Putting the garden to bed for winter and I need help

Japanese ladder sets the stage for fall pruning.
Oh my, time once again to put the garden to bed for winter.
Kew has mighty forklifts to place heavy citrus box planters into storage. But I have my own heavy-lifting apparatus – my son, Peter, who comes, without complaining every October, to help me lift heavy pots of tender plants into their winter quarters where they will be protected from frost and sub-zero temperatures.
Peter arrives at my request, without complaint or reservation, and helps me (without a grumble) to guide weighty pots of fuchsias and pelargoniums, astelia and echeveria, abutilon and aeoniums, into protected custody.
Tender plants get moved into protective quarters for winter.
There is much to do this year. I have been away a lot and the neglect is showing. A lot of shrubs and trees have outgrown the space allowed.
I have been busy pruning. Clipping and snipping.
I’ve snipped back hardy hibiscus and magnolia, climbing roses and plum trees. I’ve clipped the wings of honeysuckle, yellow dogwood and purple smoke bush.
Leaves need to be fished out of pond before it is drained for winter.
Last winter, heavy snow did a lot of damage. I don’t want it to catch me out again this year.
I have been walking the garden with a critical eye, looking closely at shrubs and trees and asking them: “Will you be able to hold heavy snow or will you crumble and break?”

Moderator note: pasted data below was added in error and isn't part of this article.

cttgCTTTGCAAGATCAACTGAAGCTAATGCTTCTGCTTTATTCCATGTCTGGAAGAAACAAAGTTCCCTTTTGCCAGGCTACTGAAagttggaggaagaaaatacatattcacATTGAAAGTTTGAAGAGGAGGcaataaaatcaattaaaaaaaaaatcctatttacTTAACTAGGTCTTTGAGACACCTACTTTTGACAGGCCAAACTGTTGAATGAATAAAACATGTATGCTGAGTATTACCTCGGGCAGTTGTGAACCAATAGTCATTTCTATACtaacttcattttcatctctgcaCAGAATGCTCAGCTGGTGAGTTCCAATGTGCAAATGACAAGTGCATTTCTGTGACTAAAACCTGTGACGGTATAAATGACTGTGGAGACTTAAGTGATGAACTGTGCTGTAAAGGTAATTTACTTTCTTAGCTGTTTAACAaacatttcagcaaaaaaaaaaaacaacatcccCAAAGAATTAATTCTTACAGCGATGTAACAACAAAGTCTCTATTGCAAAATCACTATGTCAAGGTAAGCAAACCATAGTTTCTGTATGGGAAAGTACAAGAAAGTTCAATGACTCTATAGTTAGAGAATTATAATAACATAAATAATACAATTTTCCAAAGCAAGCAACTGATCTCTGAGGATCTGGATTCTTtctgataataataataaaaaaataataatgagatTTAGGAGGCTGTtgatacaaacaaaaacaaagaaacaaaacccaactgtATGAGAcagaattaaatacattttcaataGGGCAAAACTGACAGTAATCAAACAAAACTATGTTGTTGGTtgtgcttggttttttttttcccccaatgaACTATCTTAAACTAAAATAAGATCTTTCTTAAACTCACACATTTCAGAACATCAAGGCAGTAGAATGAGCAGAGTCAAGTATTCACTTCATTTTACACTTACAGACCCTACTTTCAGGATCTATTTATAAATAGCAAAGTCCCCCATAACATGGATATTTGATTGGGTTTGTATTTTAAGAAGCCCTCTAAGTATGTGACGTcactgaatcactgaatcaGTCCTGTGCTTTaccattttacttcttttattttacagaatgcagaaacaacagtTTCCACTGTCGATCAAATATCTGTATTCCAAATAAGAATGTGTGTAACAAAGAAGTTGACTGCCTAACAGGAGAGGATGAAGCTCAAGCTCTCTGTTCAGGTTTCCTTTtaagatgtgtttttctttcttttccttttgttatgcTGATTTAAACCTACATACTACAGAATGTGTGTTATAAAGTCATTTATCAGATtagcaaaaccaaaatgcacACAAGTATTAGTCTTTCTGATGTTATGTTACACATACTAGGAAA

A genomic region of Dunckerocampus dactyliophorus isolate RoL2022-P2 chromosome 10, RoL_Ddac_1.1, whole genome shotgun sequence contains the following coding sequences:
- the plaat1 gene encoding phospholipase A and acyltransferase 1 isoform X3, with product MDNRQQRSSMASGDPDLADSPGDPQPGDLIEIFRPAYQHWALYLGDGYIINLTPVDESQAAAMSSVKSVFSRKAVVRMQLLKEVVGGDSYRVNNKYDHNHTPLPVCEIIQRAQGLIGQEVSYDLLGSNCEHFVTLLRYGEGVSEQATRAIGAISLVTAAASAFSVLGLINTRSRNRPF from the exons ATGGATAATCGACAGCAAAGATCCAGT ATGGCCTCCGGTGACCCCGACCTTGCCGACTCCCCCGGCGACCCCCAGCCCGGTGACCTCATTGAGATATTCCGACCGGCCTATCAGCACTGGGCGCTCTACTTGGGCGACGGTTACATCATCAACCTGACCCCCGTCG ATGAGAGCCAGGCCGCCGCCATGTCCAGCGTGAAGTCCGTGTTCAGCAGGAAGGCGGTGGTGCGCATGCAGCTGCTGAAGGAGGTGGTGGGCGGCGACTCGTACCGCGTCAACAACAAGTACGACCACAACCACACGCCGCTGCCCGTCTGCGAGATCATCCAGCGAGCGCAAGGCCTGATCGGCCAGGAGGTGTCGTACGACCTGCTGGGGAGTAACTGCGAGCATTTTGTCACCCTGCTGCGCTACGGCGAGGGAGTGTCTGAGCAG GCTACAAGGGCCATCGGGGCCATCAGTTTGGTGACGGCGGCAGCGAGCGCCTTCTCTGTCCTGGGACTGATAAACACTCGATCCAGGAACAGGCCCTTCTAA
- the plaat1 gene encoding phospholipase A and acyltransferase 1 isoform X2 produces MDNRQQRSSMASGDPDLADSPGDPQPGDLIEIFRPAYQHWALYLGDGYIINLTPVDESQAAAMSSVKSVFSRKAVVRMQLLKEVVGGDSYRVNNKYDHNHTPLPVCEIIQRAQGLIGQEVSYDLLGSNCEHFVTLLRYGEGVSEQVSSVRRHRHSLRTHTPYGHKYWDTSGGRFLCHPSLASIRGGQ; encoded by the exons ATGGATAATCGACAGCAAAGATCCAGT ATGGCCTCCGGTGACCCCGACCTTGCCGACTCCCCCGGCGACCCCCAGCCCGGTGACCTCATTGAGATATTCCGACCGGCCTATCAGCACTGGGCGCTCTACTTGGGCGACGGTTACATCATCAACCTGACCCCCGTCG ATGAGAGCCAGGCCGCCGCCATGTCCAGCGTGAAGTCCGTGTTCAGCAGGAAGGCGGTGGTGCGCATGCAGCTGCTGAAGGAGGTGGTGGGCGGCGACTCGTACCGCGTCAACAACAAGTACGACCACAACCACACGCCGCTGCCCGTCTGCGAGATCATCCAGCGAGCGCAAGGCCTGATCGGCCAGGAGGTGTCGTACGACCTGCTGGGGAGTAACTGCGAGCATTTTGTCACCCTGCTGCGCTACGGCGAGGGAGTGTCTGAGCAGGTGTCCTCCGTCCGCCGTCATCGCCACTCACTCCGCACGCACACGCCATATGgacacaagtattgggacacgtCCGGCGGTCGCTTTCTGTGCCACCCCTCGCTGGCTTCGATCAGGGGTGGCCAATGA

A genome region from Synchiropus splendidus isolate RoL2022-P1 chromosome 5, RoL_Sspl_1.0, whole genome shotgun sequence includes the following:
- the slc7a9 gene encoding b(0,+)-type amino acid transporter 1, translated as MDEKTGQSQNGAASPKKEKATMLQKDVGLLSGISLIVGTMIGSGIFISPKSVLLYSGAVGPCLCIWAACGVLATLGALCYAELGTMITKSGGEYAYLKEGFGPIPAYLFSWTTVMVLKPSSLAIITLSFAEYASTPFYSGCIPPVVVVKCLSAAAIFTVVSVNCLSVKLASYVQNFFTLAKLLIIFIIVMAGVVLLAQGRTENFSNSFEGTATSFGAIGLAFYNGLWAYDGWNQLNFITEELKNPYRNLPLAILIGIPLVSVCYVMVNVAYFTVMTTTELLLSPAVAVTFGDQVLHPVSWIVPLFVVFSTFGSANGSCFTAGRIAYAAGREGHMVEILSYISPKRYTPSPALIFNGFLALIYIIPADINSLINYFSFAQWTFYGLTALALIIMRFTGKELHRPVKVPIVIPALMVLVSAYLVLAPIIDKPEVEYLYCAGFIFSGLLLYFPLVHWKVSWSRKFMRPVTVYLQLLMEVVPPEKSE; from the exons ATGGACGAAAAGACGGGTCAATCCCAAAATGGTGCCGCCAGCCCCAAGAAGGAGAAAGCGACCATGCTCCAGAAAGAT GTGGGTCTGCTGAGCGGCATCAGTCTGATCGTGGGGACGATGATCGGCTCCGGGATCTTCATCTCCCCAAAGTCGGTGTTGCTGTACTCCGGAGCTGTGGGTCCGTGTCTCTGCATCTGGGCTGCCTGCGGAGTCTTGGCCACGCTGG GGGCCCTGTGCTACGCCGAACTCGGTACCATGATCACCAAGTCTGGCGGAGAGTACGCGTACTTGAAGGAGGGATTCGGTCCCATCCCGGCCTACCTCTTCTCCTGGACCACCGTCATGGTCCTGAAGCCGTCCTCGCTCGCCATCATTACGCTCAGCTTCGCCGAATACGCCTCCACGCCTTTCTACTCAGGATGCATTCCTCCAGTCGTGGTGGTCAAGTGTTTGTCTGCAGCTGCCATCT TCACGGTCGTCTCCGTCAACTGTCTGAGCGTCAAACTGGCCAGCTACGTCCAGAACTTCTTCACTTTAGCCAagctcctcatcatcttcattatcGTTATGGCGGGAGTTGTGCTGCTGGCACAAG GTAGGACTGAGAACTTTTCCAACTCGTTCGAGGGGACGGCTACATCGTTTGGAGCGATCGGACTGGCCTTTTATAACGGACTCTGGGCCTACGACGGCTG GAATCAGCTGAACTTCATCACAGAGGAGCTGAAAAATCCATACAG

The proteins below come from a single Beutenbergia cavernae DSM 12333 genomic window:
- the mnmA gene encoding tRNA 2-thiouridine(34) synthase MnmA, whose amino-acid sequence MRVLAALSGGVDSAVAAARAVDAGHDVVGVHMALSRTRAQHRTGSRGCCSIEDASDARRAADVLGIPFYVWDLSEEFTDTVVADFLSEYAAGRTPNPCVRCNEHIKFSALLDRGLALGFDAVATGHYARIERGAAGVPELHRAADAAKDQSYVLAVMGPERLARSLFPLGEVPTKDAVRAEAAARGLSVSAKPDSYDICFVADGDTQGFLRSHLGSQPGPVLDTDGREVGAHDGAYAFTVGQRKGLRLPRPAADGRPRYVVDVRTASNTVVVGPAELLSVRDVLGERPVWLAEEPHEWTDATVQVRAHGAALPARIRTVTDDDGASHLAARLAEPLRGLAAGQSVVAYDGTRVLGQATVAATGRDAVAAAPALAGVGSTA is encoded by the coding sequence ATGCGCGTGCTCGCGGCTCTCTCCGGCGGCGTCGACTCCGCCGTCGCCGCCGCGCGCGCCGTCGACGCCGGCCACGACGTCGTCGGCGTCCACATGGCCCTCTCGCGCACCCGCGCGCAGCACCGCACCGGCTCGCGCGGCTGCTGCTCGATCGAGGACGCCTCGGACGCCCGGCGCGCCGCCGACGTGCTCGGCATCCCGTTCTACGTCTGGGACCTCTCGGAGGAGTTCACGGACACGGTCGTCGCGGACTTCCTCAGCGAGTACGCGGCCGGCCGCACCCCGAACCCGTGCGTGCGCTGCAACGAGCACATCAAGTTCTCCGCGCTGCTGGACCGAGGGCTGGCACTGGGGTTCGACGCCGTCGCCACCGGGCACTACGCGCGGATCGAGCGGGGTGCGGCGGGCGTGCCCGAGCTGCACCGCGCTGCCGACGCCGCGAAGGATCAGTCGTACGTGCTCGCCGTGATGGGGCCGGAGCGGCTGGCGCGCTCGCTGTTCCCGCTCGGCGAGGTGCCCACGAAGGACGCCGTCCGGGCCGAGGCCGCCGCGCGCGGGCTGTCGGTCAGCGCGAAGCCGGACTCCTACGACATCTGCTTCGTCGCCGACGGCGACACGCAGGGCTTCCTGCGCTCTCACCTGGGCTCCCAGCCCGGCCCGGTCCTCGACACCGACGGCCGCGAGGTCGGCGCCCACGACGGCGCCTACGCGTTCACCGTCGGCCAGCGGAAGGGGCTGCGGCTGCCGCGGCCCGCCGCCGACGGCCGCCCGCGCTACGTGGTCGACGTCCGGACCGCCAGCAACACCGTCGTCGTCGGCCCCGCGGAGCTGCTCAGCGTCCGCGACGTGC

If I don’t like the answer, out come the loppers. I must say, I have been more brutal this year than in the past, cutting and chopping without mercy. 
Decaying hosta leaves need to be picked up and disposed of.
There is still much to do.
Piles of fallen leaves to rake. Yellow, decaying hostas to snatch up and dispose of. Water to be emptied from the pond but first fallen leaves to be fished out and sent to the compost pile.
Solarium is already packed with tender plants for winter protection.
The solarium is already chock full of tender plants. Echeveria. Sedums. Abutilon. Pelargoniums. Fuchsia. Aeoniums. Things I have become attached to over the years, things I would hate to lose.
I looked at the weather forecast and I see I have a few good days of sunshine before rain comes. I hope I can get everything done in time.
Still a lot of tidy up to do in the garden before winter arrives in earnest.
I am also looking around the garden and seeing things I need to change; fences that need repair; pillars that could be installed to create fresh interest; paths to clear to restore their original line.
Am I up to all this work?
Well, I still love being in the garden, doing the work of a gardener, but, yes, it is becoming more and more of a challenge.
But, hey, what was I just saying. Am I forgetting something. Ah, yes, my son Peter. What a helpful soul he is.
“Hey, Peter! I was just thinking, if you have time . . . “
Inside the solarium, tender plants are lined up for a frost-free winter.
Giant pile of clipped branches from my pruning projects.


  1. One of the joys of gardening and parenting is the realization that darned if your kids don’t like the hard and heavy work as much as you do.


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